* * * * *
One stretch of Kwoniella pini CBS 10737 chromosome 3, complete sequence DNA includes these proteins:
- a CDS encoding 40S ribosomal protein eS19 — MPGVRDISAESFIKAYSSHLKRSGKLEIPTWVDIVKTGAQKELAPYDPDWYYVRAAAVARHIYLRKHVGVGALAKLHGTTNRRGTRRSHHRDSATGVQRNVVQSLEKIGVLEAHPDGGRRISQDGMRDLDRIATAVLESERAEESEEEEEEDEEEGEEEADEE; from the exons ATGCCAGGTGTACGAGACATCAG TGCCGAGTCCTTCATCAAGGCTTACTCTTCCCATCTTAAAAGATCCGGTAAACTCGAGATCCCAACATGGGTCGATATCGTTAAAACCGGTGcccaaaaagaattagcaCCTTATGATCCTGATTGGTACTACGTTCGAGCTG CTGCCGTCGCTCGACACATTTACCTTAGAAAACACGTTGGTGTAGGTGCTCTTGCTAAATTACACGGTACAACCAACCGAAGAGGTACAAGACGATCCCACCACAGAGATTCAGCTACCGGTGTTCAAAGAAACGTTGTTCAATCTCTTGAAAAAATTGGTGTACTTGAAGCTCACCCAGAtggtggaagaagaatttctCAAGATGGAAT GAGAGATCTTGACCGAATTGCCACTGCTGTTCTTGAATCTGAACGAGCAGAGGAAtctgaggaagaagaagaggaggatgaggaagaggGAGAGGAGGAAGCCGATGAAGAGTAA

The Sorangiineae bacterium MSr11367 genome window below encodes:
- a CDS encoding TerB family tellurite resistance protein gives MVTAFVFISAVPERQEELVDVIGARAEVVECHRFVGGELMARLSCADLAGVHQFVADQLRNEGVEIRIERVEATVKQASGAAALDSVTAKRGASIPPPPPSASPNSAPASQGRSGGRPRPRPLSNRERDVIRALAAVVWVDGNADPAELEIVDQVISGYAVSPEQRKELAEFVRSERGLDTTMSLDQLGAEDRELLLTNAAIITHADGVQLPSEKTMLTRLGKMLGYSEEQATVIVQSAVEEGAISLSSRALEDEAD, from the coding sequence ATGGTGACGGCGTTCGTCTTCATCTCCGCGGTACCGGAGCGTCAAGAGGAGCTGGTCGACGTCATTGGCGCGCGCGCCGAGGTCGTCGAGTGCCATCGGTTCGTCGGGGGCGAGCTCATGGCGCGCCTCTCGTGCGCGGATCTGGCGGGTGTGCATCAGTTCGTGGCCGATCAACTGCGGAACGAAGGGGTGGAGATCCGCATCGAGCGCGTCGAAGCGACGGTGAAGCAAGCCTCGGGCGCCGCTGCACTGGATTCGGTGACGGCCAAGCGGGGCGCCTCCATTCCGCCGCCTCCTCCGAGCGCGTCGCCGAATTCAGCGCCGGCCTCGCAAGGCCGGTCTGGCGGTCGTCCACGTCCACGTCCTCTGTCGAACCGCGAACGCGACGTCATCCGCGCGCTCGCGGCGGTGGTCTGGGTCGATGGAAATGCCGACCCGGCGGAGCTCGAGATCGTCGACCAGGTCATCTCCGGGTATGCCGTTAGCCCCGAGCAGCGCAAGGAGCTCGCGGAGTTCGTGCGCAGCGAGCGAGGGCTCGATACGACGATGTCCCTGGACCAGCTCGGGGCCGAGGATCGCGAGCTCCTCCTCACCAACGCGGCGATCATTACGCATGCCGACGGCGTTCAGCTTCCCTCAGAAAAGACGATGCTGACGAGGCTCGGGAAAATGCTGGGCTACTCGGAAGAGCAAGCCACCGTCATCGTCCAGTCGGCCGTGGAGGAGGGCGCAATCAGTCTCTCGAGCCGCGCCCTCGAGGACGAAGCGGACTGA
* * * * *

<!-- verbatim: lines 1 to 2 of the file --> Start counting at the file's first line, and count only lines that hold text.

One stretch of Kwoniella pini CBS 10737 chromosome 3, complete sequence DNA includes these proteins:
- a CDS encoding 40S ribosomal protein eS19 — MPGVRDISAESFIKAYSSHLKRSGKLEIPTWVDIVKTGAQKELAPYDPDWYYVRAAAVARHIYLRKHVGVGALAKLHGTTNRRGTRRSHHRDSATGVQRNVVQSLEKIGVLEAHPDGGRRISQDGMRDLDRIATAVLESERAEESEEEEEEDEEEGEEEADEE; from the exons ATGCCAGGTGTACGAGACATCAG TGCCGAGTCCTTCATCAAGGCTTACTCTTCCCATCTTAAAAGATCCGGTAAACTCGAGATCCCAACATGGGTCGATATCGTTAAAACCGGTGcccaaaaagaattagcaCCTTATGATCCTGATTGGTACTACGTTCGAGCTG CTGCCGTCGCTCGACACATTTACCTTAGAAAACACGTTGGTGTAGGTGCTCTTGCTAAATTACACGGTACAACCAACCGAAGAGGTACAAGACGATCCCACCACAGAGATTCAGCTACCGGTGTTCAAAGAAACGTTGTTCAATCTCTTGAAAAAATTGGTGTACTTGAAGCTCACCCAGAtggtggaagaagaatttctCAAGATGGAAT GAGAGATCTTGACCGAATTGCCACTGCTGTTCTTGAATCTGAACGAGCAGAGGAAtctgaggaagaagaagaggaggatgaggaagaggGAGAGGAGGAAGCCGATGAAGAGTAA